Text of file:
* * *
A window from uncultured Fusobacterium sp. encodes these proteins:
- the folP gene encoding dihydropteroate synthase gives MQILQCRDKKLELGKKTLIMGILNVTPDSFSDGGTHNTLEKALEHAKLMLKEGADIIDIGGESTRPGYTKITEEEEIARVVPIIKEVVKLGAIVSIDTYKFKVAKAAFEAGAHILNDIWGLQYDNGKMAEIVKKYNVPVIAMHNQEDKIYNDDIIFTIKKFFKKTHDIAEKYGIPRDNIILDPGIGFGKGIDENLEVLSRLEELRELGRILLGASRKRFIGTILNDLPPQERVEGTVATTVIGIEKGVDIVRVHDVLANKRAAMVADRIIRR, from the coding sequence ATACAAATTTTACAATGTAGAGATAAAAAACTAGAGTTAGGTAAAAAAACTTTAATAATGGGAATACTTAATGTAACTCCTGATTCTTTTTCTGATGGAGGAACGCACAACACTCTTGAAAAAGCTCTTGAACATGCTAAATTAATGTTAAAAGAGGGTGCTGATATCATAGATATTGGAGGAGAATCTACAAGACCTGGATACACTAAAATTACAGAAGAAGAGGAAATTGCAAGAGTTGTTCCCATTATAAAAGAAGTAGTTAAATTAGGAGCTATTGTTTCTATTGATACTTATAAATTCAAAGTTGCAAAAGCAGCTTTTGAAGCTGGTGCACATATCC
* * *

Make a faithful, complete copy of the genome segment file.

A window from uncultured Fusobacterium sp. encodes these proteins:
- the folP gene encoding dihydropteroate synthase gives MQILQCRDKKLELGKKTLIMGILNVTPDSFSDGGTHNTLEKALEHAKLMLKEGADIIDIGGESTRPGYTKITEEEEIARVVPIIKEVVKLGAIVSIDTYKFKVAKAAFEAGAHILNDIWGLQYDNGKMAEIVKKYNVPVIAMHNQEDKIYNDDIIFTIKKFFKKTHDIAEKYGIPRDNIILDPGIGFGKGIDENLEVLSRLEELRELGRILLGASRKRFIGTILNDLPPQERVEGTVATTVIGIEKGVDIVRVHDVLANKRAAMVADRIIRR, from the coding sequence ATACAAATTTTACAATGTAGAGATAAAAAACTAGAGTTAGGTAAAAAAACTTTAATAATGGGAATACTTAATGTAACTCCTGATTCTTTTTCTGATGGAGGAACGCACAACACTCTTGAAAAAGCTCTTGAACATGCTAAATTAATGTTAAAAGAGGGTGCTGATATCATAGATATTGGAGGAGAATCTACAAGACCTGGATACACTAAAATTACAGAAGAAGAGGAAATTGCAAGAGTTGTTCCCATTATAAAAGAAGTAGTTAAATTAGGAGCTATTGTTTCTATTGATACTTATAAATTCAAAGTTGCAAAAGCAGCTTTTGAAGCTGGTGCACATATCC